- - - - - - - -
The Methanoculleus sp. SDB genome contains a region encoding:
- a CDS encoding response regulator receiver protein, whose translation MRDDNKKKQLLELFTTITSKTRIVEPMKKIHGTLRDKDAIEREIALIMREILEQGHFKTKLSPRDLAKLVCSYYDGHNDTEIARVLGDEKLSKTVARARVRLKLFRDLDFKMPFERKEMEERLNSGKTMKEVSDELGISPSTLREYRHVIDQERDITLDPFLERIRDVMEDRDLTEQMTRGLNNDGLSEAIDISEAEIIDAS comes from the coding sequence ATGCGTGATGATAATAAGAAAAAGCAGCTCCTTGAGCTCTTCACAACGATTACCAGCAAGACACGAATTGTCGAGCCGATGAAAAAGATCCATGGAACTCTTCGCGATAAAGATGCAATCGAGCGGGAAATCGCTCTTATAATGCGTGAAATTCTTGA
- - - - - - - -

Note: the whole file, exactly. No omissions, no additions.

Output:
The Methanoculleus sp. SDB genome contains a region encoding:
- a CDS encoding response regulator receiver protein, whose translation MRDDNKKKQLLELFTTITSKTRIVEPMKKIHGTLRDKDAIEREIALIMREILEQGHFKTKLSPRDLAKLVCSYYDGHNDTEIARVLGDEKLSKTVARARVRLKLFRDLDFKMPFERKEMEERLNSGKTMKEVSDELGISPSTLREYRHVIDQERDITLDPFLERIRDVMEDRDLTEQMTRGLNNDGLSEAIDISEAEIIDAS comes from the coding sequence ATGCGTGATGATAATAAGAAAAAGCAGCTCCTTGAGCTCTTCACAACGATTACCAGCAAGACACGAATTGTCGAGCCGATGAAAAAGATCCATGGAACTCTTCGCGATAAAGATGCAATCGAGCGGGAAATCGCTCTTATAATGCGTGAAATTCTTGA